Forum :: Biosensor coupling, chemistry problems...

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This forum is intended for questions about kinetics, Surface Plasmon Resonance and the instruments related to these techniques.

TOPIC: Biosensor coupling, chemistry problems...

Biosensor coupling, chemistry problems... 31 May 2016 18:44 #1

I was curious to know what types of problems that users are having with various biosensors as far as coupling, reproducibility or availability. I saw a post recently about capacity issues when coupling biotinylated protein and getting less than optimal results (less than 4:1 activity) and it got me thinking about how to optimize some of these chemistries. What issues are you having? What is the sensor type and who makes it? Is there a chemistry that is not available that would be helpful to you?


Biosensor coupling, chemistry problems... 06 Jun 2016 14:46 #2

Most issues are about the pre-concentration - covalent binding and the amount of active ligand after immobilization. Sometimes big discrepancies are observes, like high pre-concentration - low immobilization or high immobilization - low active ligand.

I most cases researchers are following the standard protocol (what is fine) but fail to see that some ligands (or all) need some optimization for the best results. This means that you should immobilize the ligand in different densities, use at least two different chemistries or reverse ligand and analyte. In general, the cost of a sensor chip is probably the limiting factor because users do not want to 'waste' chips. They fail to see that the investment in chips can give better results.

Bottom line is that the chemistries and immobilization strategies (covalent, capture with tags or antibodies) that are available are not used to the full extent.

Thus, first step is the education of the users.

Best regards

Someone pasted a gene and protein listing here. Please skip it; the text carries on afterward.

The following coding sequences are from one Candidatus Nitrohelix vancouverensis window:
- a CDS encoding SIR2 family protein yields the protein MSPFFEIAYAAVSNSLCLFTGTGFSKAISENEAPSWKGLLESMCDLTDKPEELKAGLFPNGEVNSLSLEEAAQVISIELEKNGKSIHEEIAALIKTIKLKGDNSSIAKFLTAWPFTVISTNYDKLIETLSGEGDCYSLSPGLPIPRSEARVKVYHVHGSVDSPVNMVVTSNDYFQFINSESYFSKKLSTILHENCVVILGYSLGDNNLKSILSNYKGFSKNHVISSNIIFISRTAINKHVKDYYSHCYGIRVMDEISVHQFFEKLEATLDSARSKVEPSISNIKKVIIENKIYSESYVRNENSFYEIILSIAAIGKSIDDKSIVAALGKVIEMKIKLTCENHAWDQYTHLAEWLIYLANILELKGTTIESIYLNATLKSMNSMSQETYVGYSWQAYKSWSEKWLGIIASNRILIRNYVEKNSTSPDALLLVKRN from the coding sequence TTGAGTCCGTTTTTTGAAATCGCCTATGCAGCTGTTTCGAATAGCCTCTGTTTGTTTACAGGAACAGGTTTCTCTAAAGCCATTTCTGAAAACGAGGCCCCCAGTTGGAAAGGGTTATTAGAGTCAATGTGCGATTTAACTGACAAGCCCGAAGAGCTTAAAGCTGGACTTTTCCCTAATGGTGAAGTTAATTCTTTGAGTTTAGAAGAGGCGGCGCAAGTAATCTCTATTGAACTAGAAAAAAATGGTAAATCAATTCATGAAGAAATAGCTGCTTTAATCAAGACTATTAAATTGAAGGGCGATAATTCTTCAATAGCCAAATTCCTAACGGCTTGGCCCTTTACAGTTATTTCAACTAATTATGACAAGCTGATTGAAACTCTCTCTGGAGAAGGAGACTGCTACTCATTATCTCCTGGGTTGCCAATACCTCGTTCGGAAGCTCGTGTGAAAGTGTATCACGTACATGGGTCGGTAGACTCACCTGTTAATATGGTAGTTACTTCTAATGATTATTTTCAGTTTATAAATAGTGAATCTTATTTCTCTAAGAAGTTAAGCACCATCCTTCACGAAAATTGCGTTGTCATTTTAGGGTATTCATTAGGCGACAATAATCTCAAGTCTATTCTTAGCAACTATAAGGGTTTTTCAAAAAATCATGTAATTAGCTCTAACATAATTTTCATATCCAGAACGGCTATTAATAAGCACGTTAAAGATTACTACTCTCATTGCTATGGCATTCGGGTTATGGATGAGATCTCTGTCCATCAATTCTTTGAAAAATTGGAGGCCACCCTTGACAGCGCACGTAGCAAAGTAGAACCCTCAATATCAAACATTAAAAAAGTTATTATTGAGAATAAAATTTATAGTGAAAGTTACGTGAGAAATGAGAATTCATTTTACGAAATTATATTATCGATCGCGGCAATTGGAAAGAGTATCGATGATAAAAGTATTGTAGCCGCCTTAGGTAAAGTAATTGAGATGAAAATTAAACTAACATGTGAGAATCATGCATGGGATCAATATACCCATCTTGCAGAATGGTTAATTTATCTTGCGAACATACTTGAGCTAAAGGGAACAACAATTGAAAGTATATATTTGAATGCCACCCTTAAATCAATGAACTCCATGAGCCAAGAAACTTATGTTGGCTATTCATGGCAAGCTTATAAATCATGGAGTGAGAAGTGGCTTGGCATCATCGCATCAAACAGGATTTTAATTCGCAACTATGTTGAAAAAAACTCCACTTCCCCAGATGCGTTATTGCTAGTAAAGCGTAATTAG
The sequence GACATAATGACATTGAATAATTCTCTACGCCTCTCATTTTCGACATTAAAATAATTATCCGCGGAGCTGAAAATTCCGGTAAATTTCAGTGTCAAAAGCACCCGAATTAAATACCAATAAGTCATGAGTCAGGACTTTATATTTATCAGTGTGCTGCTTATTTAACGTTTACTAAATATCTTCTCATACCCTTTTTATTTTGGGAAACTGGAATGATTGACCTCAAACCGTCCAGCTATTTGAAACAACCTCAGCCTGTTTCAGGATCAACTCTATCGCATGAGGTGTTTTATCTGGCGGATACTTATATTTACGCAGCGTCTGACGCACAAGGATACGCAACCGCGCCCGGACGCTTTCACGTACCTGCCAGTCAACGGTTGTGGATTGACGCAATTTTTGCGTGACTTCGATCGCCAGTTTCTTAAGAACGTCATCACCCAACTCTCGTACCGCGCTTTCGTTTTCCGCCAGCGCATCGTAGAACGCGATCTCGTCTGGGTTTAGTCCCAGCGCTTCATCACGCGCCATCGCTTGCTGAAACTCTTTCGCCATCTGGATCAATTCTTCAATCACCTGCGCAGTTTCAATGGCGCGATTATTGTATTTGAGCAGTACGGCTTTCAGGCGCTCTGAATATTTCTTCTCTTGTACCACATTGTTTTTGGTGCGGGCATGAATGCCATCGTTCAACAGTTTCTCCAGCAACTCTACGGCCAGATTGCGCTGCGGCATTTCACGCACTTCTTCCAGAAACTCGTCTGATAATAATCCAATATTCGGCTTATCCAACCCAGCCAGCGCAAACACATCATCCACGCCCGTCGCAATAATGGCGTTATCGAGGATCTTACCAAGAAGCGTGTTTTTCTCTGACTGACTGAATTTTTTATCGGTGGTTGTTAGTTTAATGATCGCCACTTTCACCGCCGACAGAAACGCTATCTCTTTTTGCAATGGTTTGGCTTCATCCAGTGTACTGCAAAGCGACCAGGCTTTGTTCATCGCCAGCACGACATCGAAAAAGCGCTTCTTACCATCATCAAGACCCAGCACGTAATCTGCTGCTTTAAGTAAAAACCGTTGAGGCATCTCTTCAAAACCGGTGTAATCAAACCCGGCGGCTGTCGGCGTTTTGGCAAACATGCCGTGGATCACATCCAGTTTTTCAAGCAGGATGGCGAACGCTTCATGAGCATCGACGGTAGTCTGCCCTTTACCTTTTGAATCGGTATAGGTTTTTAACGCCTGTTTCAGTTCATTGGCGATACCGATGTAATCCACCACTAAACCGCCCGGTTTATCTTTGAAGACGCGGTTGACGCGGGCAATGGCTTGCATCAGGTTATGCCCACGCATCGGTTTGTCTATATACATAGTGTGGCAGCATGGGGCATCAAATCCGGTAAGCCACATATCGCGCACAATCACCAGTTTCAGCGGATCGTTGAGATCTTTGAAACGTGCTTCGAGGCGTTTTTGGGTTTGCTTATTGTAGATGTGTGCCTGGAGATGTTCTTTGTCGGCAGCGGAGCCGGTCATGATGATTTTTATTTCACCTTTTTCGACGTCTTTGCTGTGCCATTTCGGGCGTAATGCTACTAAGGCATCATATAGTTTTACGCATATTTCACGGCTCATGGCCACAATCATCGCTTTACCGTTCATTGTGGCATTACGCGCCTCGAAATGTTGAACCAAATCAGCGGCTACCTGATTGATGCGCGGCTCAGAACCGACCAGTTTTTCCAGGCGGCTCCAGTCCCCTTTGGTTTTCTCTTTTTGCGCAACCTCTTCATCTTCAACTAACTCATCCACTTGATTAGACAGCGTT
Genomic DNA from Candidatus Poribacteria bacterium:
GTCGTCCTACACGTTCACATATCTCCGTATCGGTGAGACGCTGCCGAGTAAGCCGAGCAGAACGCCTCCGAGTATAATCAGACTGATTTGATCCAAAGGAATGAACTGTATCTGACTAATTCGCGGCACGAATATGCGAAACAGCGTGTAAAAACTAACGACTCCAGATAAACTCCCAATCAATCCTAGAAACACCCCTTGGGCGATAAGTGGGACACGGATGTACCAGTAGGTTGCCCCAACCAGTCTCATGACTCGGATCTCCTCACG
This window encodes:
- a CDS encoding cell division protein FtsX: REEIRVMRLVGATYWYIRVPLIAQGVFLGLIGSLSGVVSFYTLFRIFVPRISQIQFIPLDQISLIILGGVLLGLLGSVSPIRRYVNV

Biosensor coupling, chemistry problems... 07 Jun 2016 01:03 #3

Hi Arnoud,
Thanks for the reply!

I would have to agree that there are a lot of users out there that do not understand the capability of the available biosensors. I believe that this comes from using SPR to characterize an interaction system of interest instead of also learning the capabilities of the instrument too (instrumental analysis). For me, my job is to manufacture and develop surface chemistries for biosensors, so I am heavily biased towards chemistry performance instead of interaction analysis and have run many assays to optimize and characterize these types of biosensors. But I am curious. Currently, there is a big demand for 6x His capture chemistry, but before that people were exploring DNA tags (hybridization), and before that Biotin/Avidin conjugates. During this time, there have been many other various tags that we have dealt with that didn't make the cut, but is there some other tag or capture approach that isn't being used because there is not a chemistry available for it? My goal is to make ligand coupling and reproducibility as easy as possible, and I am trying to get an outside perspective on this issue. ;)

Biosensor coupling, chemistry problems... 07 Jun 2016 19:34 #4

Hi Jeff,

Is there a chemistry that targets only the amine- or carboxyl-end of a protein? Because proteins in general contain several lysines, the standard amine coupling is prone to random immobilization. When you have a protein without a special tag this would be a nice option.

What is your opinion the best chemistry to pacify the unreacted activated groups on a CM5 sensor chip? Ethanol amine is normally used but are there other (and/or better) alternatives?

Best regards


Biosensor coupling, chemistry problems... 14 Jun 2016 17:13 #5

Hi Arnoud,
Thanks for the reply, and sorry to get back to you so late.

It would certainly be difficult to target the N or C terminus outright for proteins without blocking the Lysine residues as you mention. In fact, some proteins are affected by random immobilization since this may compromise the binding site, and may be where your first question was going. I had been working on an Aminated chemistry, but it is so reactive currently that it is hard to use, although I may have a solution to this issue soon. This still would not address targeting the end terminus, but depending on what groups were affected on the protein, could prove useful where Amine residues were compromised.

As for the second question, Ethanolamine is an excellent reagent due to its fast diffusion and low cost. Tris is an alternative, but I wouldn't say that it has any advantage over the Ethanolamine. One potential thought though would be the use of a short Amine-PEG reagent. PEG acts as an ion pump, so in certain applications, it might be helpful to lower the diffusion boundary (of ions and perhaps small molecules) but this is just theoretical at this point. A potential application of this could be the study of cell membranes where ion transport is needed. The use of PEG around immobilized cell membrane could facilitate the transport of ions around the membrane (provided that it was coupled in a 2-d format).

Thanks for the input; it definitely has me thinking!

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